Exercise Tips for Seniors with limited mobility (Part 1 of 2)

Exercise is important for people in all stages of their life. We at Carefect Home Care Services understand that those in wheelchairs or those who suffer from limited mobility might find it difficult to exercise, but it does not have to be. There are a variety of different exercises options that seniors in wheelchairs or with limited mobility can take part in to help keep themselves healthy. Family caregivers can monitor their loved ones as they exercise to help ensure that they are safe so that they will not get injured while exercising.

Starting an Exercise Routine

To begin, you should talk to your doctor about any health issues that might affect your ability to exercise. Aside from your limited mobility, you also have to consider other aspects of your health such as the condition of your heart or if you have any other disabilities. Heart problems or other disabilities do not make exercise impossible, but it is always important to address those issues with a doctor before starting an exercise program to ensure your safety. After talking with your doctor you should have an idea about how much exercise you should engage in daily and what types of exercises to avoid. Following those instructions will help ensure that exercise is more enjoyable and that you will not get injured while trying to exercise.

Once you are ready to start an exercise routine, there are plenty of tips that you can follow to help motivate yourself. First, you should try to pick a time of day that is convenient for you when you are usually not busy so that you can do your exercises at the same time each day. Exercising at the same time each day helps you to incorporate exercise in as part of your daily routine so you will be less likely to look for excuses to skip it. Next, you should try starting small and increasing your exercises over time. Most people, even if they are extremely fit, should not start out with an unrealistic goal like running 10 miles on their first day of their new fitness routine. For the first few days or weeks you should focus on setting exercise goals for yourself that are manageable and then work on slowly increasing your exercise levels so you will be able to reach them. Once you find exercises that you can do from your chair or exercises that can accommodate your needs, you can slowly add on more activity as you progress. An easy example of this is if you want to start curling with 5 pound weights doing 10 reps a day. After a few days you might be ready to go up to 15 and then 20 and then eventually you might be strong enough to move on to heavier weights.  Caregivers can help by making sure that their loved ones are setting realistic goals for themselves and are not trying to take on anything that will cause injury.

Cardiovascular Exercises

The main type of exercise that seniors should try to engage in is cardiovascular exercises. Cardiovascular exercises can often be difficult for seniors and those with limited mobility because of the types of exercises that this category includes. Some popular cardiovascular exercises include walking, running, cycling, swimming, and aerobics. If those types of exercise are difficult or out of the question for you, that does not mean that you cannot find other ways to do cardiovascular exercises. Many seniors enjoy water aerobics because the water supports the body so there is less physical strain on the body from exercising. Seniors with limited mobility from illness such as arthritis will find water exercises to be particularly useful to them because the support from the water will help to relieve muscular and joint discomfort while exercising. Even if you do not want to participate in a water aerobics class, you can still benefit from swimming on your own. Swimming is very good exercise, and even those who cannot move their legs at all can swim. If you are unable to move your legs at all, you can get a life vest which will support your weight and then swim using your arms. This will give your body the exercise it needs while ensuring that you are safe in the water even if your arms get tired. If you do not like swimming or being in the water, there are other options available that you can do from home. Many seniors can enjoy chair aerobics from the comfort of their own living room by buying a workout video designed for people in wheelchairs and trying out the exercises. If you can afford to invest some money in your workout, you can buy a hand powered cycle for your home. If you cannot afford to buy your own, you can look for gyms in your area that specialize in workout machines for those with disabilities. Cardiovascular exercises are very important because they are good for getting your heart rate up and increasing your endurance. Seniors with heart problems should be careful not to over exert themselves, but they should still attempt these exercises to keep their heart healthy.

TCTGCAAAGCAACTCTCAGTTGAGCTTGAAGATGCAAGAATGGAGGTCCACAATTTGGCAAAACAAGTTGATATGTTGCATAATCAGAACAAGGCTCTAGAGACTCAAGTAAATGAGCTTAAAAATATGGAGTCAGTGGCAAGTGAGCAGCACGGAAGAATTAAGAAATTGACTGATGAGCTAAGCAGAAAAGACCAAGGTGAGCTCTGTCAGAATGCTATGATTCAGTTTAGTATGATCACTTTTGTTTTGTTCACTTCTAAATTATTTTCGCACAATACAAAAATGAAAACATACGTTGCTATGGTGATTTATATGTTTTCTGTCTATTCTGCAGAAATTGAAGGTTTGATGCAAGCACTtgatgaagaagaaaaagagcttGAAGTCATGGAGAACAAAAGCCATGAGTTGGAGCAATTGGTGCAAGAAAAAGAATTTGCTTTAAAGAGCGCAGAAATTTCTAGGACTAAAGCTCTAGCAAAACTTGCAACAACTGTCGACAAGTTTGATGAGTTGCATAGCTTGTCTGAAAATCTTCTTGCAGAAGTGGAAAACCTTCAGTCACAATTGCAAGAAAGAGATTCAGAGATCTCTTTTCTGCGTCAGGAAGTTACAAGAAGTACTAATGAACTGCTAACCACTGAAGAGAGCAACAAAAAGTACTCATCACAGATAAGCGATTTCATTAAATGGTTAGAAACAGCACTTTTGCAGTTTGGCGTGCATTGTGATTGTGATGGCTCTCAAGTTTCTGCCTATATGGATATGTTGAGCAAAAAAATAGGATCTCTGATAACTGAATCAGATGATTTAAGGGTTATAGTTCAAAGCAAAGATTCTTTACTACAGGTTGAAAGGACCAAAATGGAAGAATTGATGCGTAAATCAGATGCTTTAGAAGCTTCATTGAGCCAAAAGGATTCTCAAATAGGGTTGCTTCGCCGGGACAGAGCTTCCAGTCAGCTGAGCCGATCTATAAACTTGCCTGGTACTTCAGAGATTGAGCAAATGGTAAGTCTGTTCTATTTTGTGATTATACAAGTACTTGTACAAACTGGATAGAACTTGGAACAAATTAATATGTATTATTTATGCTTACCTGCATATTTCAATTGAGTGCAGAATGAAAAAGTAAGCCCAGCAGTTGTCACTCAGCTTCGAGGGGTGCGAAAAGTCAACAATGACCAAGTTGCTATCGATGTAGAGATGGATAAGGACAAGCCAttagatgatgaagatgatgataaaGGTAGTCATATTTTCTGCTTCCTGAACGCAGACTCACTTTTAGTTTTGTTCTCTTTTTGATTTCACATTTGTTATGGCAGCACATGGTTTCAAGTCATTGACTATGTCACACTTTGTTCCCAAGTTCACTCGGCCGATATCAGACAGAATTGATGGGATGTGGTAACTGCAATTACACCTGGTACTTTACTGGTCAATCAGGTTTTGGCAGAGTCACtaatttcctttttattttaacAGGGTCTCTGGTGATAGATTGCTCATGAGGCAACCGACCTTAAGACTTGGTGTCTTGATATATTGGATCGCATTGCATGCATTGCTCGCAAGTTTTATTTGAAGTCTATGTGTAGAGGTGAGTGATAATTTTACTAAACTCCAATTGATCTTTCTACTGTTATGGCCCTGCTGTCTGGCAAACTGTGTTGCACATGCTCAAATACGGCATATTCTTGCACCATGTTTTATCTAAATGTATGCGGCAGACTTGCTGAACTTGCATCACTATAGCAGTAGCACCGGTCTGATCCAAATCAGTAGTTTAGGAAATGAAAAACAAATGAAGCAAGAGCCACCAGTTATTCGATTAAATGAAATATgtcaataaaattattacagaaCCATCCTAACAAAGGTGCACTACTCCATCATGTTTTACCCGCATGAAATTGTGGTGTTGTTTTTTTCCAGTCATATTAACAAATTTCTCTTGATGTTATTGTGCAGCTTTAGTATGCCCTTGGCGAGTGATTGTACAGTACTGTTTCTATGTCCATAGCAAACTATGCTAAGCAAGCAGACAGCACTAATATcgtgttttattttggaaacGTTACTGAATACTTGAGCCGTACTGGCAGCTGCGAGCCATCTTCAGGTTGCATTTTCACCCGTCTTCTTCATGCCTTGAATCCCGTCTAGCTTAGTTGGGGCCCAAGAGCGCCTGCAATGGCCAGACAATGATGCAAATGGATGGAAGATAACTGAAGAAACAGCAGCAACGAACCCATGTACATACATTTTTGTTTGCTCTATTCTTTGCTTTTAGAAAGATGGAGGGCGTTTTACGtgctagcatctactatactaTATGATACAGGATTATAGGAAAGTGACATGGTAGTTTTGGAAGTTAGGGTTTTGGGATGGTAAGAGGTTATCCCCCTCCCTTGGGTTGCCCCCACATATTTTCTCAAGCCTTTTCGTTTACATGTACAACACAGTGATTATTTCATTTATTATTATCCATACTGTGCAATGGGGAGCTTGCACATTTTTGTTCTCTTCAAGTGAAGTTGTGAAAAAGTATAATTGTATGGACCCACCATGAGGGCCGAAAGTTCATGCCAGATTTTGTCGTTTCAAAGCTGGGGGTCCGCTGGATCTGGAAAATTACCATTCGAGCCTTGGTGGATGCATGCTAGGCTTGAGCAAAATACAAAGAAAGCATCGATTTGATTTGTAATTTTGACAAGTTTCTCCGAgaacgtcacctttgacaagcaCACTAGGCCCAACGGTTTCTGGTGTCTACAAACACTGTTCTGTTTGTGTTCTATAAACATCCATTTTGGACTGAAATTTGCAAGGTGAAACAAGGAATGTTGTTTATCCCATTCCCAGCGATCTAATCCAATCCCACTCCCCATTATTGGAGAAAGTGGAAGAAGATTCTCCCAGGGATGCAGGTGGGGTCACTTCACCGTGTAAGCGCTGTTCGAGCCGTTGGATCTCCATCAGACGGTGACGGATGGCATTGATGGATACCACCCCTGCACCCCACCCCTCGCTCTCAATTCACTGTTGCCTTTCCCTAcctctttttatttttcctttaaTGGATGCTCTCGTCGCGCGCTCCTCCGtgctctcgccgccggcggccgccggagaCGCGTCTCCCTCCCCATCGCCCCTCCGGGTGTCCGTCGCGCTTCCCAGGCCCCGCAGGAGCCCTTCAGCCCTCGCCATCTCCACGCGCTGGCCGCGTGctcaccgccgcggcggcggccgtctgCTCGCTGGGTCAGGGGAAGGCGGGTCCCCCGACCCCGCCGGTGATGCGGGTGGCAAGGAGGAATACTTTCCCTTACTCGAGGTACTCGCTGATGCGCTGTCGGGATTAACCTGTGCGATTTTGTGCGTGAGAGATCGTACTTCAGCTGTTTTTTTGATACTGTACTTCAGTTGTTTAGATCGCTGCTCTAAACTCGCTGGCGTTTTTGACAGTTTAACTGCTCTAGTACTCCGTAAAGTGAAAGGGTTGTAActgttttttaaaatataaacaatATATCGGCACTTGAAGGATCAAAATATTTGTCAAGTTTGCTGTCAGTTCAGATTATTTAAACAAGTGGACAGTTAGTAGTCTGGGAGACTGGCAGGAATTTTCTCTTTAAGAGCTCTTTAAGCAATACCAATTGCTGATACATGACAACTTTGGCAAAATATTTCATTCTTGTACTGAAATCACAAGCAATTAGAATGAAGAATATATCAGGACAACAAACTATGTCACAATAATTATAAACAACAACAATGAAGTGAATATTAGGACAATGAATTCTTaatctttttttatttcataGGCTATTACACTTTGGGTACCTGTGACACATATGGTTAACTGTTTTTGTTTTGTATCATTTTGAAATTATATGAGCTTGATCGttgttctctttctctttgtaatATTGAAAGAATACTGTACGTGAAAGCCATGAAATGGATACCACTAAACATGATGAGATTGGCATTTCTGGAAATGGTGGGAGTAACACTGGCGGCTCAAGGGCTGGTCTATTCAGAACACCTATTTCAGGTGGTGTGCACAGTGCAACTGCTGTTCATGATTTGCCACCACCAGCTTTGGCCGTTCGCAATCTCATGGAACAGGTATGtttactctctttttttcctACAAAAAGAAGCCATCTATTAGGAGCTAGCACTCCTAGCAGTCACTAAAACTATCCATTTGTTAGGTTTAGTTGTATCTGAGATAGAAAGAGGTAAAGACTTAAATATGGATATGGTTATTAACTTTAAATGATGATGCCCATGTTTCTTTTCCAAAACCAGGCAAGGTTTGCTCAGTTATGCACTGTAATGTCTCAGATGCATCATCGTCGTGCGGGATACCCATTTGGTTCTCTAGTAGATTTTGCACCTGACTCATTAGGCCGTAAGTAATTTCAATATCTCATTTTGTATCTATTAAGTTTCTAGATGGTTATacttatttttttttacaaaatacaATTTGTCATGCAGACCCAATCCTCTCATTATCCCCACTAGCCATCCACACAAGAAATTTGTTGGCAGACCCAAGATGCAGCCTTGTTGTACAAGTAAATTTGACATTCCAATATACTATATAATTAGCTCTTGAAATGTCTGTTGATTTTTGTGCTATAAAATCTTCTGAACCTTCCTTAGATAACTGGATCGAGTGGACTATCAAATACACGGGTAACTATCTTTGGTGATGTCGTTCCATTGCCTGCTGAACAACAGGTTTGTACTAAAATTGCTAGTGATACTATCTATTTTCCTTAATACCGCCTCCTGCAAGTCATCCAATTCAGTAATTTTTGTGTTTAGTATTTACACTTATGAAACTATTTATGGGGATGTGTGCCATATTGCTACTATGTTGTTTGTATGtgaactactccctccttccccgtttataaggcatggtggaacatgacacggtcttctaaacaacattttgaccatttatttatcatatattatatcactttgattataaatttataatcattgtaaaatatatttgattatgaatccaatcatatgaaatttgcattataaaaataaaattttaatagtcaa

Cardiovascular exercise is not the only type of exercise seniors will need, so be sure to read our next blog for more exercise tips for seniors in wheelchairs or with limited mobility.

Related articles and resources: